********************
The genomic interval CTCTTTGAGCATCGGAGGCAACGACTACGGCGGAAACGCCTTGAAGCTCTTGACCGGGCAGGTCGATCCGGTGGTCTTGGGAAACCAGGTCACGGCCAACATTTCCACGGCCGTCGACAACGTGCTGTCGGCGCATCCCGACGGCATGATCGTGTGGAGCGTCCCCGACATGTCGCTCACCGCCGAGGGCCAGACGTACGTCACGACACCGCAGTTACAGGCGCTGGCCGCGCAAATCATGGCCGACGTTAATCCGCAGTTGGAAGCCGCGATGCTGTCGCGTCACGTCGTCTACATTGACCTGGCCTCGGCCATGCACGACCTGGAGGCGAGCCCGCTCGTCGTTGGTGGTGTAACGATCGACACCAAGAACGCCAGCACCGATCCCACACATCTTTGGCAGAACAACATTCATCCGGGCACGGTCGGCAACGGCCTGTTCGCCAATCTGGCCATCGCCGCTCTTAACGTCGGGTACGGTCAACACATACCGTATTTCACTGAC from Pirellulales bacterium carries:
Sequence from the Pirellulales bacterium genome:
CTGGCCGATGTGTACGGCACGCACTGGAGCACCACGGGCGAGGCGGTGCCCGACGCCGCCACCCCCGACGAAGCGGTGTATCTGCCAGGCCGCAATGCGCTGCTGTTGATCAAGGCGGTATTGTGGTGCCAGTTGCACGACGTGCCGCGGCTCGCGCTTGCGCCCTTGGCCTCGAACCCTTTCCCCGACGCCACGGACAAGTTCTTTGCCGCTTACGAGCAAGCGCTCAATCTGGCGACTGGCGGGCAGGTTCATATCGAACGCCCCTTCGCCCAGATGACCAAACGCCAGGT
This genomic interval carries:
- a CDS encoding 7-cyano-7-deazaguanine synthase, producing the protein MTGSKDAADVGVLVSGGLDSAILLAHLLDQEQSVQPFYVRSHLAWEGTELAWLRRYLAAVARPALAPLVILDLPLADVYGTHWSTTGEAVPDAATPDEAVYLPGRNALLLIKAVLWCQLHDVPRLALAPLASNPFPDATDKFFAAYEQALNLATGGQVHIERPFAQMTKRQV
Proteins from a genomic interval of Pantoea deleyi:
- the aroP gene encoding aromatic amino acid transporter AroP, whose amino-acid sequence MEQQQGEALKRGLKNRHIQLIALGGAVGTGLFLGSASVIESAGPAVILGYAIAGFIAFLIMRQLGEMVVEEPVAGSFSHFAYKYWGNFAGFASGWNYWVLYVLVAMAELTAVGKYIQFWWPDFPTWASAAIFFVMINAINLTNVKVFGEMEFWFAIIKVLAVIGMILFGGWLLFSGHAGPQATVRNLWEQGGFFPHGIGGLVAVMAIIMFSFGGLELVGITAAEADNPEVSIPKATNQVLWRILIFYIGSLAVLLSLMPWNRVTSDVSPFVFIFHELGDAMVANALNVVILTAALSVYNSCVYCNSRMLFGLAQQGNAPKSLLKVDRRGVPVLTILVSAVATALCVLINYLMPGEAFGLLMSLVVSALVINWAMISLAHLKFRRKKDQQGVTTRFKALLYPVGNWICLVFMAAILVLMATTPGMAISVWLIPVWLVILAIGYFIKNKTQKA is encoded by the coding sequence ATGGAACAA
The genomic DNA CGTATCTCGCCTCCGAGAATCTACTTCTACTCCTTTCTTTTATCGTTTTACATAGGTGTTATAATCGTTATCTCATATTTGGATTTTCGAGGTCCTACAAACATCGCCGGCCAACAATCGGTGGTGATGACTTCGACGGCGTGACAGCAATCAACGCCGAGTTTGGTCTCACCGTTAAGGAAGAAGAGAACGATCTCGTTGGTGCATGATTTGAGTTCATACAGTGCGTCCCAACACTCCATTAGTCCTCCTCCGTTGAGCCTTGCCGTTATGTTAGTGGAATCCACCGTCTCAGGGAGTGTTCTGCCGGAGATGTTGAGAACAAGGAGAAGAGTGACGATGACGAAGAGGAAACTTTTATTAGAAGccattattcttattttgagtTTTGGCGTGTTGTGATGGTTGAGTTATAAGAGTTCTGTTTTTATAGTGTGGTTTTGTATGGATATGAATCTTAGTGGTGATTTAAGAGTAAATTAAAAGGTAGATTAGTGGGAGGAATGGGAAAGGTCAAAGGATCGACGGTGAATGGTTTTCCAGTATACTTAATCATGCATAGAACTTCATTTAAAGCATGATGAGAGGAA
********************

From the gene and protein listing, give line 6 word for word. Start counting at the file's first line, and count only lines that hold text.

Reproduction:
Proteins from a genomic interval of Pantoea deleyi: